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8. No act of the General Assembly shall be in force until it shall have been published in print, unless in cases of emergency.

9. All commissions shall be in the name and by the authority of the State of Indiana, and sealed with the State seal, and signed by the Governor, and attested by the Secretary of the State.

10. There shall be elected in each county a recorder, who shall hold his office during the term of seven years, if he shall so long behave well: Provided, that nothing herein contained shall prevent the clerks of the Circuit Courts from holding the office of recorder.

11. Corydon, in Harrison county, shall be the seat of government of the State of Indiana, until the year eighteen hundred and twentyfive, and until removed by law.

12. The General Assembly when they lay off any new county, shall not reduce the old county or counties from which the same shall be taken, to a less content than four hundred square miles.

13. No person shall hold more than one lucrative office at the same time, except as in this Constitution expressly permitted.

14. No person shall be appointed as a county officer, within any county, who shall not have been a citizen and an inhabitant therein one year next preceding an appointment, if the county shall have been so long erected: but if the county shall not have been so long erected, then within the limits of the county or counties out of which it shall have been taken.

15. All towns and township officers shall be appointed in such manner as shall be directed by law.

16. The following officers of government shall not be allowed greater annual salaries, until the year eighteen hundred and nineteen, than as follows: the Governor one thousand dollars ; the Secretary of State, four hundred dollars; the auditor of public accounts, four hundred dollars; the Treasurer, four hundred dollars: the judges of the Supreme Court, eight hundred dollars each; the presidents of the circuit courts, eight hundred dollars each ; and the members of the General Assembly, not exceeding two dollars per day, each, during their attendance on the same, and two dollars for every twenty-five miles they shall severally travel, on the most usual route in going to and returning from the General Assembly: after which time their pay shall be regulated by law. But no law passed to increase the pay of the members of the General Aseembly, shall take effect until after the close of the session at which such law shall have been passed.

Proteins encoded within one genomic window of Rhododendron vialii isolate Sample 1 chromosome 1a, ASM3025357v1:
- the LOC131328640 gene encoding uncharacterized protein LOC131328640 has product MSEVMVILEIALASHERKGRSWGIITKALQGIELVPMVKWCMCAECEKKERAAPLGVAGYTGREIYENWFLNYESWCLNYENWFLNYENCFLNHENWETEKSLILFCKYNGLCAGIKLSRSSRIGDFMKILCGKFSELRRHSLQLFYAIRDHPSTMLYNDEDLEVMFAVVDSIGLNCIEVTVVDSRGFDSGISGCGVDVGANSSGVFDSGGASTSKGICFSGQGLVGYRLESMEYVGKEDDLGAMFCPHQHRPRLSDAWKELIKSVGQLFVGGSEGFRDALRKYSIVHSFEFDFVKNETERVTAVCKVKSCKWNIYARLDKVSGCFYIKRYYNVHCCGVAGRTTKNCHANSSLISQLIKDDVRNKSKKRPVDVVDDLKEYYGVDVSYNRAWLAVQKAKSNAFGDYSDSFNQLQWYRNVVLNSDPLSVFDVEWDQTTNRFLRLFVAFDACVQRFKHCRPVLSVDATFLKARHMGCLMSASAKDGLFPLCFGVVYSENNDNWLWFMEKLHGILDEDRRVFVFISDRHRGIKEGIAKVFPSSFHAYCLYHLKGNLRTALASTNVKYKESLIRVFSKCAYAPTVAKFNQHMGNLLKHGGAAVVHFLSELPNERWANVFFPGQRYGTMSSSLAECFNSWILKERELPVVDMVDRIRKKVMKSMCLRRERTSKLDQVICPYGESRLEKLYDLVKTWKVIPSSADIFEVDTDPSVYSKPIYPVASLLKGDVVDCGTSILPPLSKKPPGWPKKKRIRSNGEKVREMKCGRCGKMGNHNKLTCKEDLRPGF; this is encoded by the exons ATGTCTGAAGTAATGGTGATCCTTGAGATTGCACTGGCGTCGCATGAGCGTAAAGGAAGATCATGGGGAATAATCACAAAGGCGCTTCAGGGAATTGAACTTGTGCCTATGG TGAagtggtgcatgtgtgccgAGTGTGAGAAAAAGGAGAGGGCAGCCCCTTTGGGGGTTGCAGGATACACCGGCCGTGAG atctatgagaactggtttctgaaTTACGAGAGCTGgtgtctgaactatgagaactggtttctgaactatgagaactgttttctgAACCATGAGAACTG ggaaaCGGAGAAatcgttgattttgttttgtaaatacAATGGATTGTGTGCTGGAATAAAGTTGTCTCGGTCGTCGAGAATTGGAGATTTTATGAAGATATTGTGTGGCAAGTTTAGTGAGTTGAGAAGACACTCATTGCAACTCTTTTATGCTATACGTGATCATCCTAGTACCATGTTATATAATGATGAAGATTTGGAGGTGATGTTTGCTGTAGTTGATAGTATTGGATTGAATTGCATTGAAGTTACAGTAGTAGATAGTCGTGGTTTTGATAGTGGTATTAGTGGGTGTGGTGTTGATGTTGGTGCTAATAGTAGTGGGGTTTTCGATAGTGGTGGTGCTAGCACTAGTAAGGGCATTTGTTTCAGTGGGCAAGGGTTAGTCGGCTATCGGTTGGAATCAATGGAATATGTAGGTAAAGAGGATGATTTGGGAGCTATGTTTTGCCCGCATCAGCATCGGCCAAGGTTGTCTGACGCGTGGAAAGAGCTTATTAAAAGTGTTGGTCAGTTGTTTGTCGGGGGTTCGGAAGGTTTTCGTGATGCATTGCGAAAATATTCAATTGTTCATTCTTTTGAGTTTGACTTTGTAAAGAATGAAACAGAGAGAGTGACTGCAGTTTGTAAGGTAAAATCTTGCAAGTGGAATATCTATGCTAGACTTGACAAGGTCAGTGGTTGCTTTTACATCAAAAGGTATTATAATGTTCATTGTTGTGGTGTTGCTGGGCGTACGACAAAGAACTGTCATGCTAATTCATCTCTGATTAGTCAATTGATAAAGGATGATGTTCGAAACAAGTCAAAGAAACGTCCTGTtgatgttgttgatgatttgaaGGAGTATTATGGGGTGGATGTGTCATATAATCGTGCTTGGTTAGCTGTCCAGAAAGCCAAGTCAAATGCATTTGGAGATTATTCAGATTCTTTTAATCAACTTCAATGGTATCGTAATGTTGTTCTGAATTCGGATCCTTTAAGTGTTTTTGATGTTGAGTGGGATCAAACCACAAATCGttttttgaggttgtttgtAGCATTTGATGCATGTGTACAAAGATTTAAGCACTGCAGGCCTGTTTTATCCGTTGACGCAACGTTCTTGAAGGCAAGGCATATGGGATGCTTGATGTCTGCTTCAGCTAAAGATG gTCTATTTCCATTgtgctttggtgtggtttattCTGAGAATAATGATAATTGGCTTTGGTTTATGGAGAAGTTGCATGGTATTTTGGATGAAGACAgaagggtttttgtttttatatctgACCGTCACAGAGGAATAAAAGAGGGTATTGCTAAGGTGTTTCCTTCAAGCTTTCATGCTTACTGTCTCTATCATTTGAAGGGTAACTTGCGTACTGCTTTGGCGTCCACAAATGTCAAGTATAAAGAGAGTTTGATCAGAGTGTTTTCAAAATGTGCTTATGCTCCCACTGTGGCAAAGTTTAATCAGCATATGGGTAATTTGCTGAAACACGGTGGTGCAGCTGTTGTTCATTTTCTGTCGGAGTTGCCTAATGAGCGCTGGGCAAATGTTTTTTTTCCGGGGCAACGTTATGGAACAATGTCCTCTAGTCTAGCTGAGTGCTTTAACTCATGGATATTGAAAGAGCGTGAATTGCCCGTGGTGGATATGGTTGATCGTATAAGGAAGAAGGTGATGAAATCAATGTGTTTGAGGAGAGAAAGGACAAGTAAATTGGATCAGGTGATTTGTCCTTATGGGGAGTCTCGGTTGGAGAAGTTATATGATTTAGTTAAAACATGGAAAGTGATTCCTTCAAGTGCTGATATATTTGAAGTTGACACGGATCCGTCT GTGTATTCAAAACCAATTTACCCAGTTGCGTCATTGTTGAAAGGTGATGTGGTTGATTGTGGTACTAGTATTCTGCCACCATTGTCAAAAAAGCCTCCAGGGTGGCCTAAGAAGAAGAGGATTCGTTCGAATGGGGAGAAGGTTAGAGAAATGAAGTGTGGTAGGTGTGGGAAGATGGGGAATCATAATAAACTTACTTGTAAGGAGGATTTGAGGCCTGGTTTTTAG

17. In order that the boundaries of the State of Indiana may more clearly be known and established, it is hereby ordained and declared, that the following shall be and forever remain the boundaries of the said State, to wit: Bounded on the east by the meridian line which forms the western boundary of the State of Ohio; on the south, by the Ohio river, from the mouth of the Great Miami river to the mouth of the river Wabash: on the west, by a line drawn along the middle of the Wabash river, from its mouth to a point were a due north line, drawn from the town of Vincennes, would last touch the north-western shore of the said Wabash river; and from thence, by a due north line, until the same shall intersect an east and west line drawn through a point ten miles north of the southern extreme of Lake Michigan; on the north by the said east and west line, until the same shall intersect the first mentioned meridian line, which forms the western boundary of the State of Ohio.

ARTICLE XII,

Sec. 1. That no evils or inconvenience may arise from the change of a territorial government to a permanent State government, it is declared, by this Constitution, that all rights, suits, actions, prosecutions, recognizances, contracts, and claims, both as it respects individuals and bodies corporate, shall continue as if no change had taken place in this government.

2. All fines, penalties, and forfeitures, due and owing to the territory of Indiana, or any county therein, shall inure to the use of the State or county. All bonds executed to the Governor, or any other officer, in his official capacity, in the territory, shall pass over to the Governor or other officers of the State or county, and their successors in office, for the use of the State or county, or by him or them to be respectively assigned over to the use of those concerned, as the case may be.

3. The Governor, Secretary, and judges, and all other officers, both civil and military, under the territorial government, shall continue in the exercise of the duties of their respective departments, until the said officers are superseded under the authority of this Constitution.

4. All laws and parts of laws now in force in this territory, not inconsistent with this Constitution, shall continue and remain in full force and effect, until they expire, or be repealed.

5. The Governor shall use his private seal until a State seal be procured.